Shopping in Oman is a wonderful experience. There is so much to buy and so many stores from which to choose that your wallet might genuinely be in peril if you do not pace yourself. From antique silver boxes to the most excellent frankincense, there is a wealth of souvenirs you can get from the country’s markets as tokens of your stay.
The first thing people typically notice when shopping in the country is how many silver items are found for sale. Silver goods are popular here, and some of the items you find in the shops might even be several decades-or even about a century, if you are lucky-in age. Items like boxes, daggers and their sheaths, burners, jewellery, and even antique dowry boxes (horrendously expensive but spectacular finds for a true collector). The best places to hit for the silver products would be the old and established souqs, but remember that most of these are willing to haggle: do not be so eager to buy that you sacrifice any discount opportunities available.
The khanjar, the dagger often identified with the country as well as countries like Egypt, is a popular buy for tourists, and is very common in the shops since it is a part of the formal traditional wear. Khanjars are easily recognised: they are relatively short daggers with a longer sheath that takes a sharp, almost 90-degree curve and is often attached to a belt worn at the waist. Note that there are many types of khanjars, and that the most beautiful, which are typically vested with hilts wrought out of wood and silver, are the most expensive. You should shop around until you find one that is both pleasing to your eyes as well as your pocket. Another popular buy that is part of the local dress would be the Omani walking sticks (canes) found all over the place: for something a bit more unusual, look for the walking sticks used in the more mountainous regions, since there is a more distinctive look to them. These look a bit like the Polish ciupaga, also used in hilly regions.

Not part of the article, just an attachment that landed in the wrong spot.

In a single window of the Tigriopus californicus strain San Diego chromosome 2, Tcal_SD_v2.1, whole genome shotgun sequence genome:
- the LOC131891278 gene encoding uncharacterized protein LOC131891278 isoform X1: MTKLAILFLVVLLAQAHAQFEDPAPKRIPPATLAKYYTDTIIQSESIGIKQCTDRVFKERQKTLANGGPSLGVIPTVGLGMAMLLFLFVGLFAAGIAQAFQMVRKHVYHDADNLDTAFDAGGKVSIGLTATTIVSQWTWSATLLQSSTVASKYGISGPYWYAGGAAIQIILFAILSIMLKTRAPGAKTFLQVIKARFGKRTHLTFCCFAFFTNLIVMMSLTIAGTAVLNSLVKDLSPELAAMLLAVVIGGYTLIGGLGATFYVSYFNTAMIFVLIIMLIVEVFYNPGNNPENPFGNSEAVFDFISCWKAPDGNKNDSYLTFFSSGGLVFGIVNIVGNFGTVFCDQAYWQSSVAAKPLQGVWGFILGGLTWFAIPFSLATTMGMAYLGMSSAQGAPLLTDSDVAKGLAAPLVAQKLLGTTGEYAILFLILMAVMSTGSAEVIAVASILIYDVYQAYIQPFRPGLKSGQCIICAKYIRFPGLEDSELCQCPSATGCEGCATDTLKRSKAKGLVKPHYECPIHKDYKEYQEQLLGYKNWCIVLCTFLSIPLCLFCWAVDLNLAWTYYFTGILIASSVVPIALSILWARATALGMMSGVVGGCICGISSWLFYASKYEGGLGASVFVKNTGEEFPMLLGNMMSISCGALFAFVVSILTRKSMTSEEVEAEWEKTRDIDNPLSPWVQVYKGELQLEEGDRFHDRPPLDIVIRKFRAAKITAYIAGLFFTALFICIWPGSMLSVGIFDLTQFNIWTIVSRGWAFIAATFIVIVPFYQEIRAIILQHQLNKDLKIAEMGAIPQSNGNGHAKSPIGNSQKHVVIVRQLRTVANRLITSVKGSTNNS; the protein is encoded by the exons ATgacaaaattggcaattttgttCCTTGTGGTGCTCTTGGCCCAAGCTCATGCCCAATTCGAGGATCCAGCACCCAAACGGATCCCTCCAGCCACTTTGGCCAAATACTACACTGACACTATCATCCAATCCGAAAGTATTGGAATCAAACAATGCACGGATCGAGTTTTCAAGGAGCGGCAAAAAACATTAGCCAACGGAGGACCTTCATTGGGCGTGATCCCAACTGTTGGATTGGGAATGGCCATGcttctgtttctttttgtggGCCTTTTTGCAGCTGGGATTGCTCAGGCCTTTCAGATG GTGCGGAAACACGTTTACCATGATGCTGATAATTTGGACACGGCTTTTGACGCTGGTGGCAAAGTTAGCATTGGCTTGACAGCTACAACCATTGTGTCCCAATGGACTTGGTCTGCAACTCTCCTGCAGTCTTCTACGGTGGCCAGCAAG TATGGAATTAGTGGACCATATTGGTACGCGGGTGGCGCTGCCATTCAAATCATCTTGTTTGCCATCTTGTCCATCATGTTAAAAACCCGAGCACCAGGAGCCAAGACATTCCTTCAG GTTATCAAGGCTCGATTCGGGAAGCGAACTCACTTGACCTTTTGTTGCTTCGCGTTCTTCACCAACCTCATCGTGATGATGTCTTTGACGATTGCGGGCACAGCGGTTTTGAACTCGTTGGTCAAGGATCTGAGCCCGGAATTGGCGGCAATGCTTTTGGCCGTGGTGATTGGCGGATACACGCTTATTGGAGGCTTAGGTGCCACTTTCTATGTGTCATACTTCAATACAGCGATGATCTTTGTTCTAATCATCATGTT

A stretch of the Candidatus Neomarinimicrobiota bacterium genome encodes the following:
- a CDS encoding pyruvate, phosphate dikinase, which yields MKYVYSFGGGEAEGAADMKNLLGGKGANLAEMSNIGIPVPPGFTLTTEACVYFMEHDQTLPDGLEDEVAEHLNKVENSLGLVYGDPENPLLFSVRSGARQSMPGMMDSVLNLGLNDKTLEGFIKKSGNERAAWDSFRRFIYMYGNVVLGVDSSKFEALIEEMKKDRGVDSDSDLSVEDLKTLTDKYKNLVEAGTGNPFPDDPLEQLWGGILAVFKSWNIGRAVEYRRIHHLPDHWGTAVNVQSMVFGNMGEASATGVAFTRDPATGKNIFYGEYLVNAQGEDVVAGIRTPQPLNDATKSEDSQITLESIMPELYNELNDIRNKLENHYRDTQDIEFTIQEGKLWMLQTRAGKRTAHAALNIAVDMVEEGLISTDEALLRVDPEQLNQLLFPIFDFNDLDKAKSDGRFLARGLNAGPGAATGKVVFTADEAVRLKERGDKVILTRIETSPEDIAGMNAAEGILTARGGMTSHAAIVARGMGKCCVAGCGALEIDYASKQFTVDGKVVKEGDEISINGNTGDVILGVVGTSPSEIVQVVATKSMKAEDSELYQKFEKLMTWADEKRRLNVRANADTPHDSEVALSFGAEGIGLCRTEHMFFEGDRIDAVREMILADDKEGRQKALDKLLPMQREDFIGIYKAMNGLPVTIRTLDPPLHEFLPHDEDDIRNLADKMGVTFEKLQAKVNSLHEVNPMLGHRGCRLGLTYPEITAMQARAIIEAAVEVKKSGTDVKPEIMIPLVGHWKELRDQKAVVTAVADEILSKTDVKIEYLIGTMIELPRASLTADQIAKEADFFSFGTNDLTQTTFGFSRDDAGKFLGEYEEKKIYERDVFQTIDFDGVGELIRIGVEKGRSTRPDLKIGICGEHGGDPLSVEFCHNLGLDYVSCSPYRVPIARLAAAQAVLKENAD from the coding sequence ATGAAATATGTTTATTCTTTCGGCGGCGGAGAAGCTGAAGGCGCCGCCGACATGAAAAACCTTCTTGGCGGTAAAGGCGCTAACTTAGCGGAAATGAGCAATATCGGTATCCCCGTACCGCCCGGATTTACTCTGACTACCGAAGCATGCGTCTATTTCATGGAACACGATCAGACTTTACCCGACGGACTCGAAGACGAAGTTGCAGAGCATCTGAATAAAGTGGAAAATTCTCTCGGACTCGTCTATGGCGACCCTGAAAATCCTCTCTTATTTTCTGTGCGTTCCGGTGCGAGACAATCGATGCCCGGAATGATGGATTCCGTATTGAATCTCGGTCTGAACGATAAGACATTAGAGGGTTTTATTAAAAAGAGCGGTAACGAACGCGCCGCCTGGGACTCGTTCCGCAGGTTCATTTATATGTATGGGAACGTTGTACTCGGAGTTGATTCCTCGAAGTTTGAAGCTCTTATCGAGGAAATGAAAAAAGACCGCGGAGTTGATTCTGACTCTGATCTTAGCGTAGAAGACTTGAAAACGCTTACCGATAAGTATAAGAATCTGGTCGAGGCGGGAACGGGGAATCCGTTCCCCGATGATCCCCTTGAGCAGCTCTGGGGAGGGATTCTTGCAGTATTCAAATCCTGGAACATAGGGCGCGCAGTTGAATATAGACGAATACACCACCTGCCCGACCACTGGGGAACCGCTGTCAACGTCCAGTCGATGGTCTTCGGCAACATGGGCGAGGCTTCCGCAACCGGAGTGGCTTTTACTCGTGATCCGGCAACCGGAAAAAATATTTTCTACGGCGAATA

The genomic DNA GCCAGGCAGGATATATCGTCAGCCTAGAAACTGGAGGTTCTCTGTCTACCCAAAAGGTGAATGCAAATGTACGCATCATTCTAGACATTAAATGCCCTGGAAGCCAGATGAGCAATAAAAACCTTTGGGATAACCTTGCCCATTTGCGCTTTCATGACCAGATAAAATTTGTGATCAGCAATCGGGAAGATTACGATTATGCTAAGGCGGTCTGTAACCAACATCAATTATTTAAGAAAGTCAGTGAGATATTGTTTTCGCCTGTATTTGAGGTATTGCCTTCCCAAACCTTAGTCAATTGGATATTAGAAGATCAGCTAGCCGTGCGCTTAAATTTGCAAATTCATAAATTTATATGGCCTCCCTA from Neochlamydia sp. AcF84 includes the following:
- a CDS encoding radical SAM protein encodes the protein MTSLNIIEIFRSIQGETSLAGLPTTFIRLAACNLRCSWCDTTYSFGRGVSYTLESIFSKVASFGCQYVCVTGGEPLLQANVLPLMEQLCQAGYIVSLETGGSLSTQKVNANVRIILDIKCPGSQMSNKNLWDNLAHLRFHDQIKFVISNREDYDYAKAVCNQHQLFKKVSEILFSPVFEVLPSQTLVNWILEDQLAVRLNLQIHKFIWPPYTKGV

Frankincense is a very popular good too, and the best place to get it is Dhofar. This was once called the Land of Frankincense, and with good reason. The frankincense here is among the best in the world, and the myrrh is not far behind. Omanis have a great affinity for fragrances and scents-the almost-ludicrously expensive Amouage found in Harrods is made using Omani ingredients-and many traditional scents and fragrant substances may be bought here at great prices and superb quality.
As far as where to go for shopping in Oman, you just have to ask your local friends for the best places to go to for what you want, since there are so many options. Souqs abound in the major cities, with a great example being Muttrah: this famous souq has a huge selection of reputable shops selling authentic Omani goods. Keep in mind that while you can go about doing your own shopping, it is still best to go with a local to the bazaars. Haggling is far easier this way and you can receive some informed advice as to the quality and value of what you are buying, particularly when claims of “genuine” and “antique” are involved.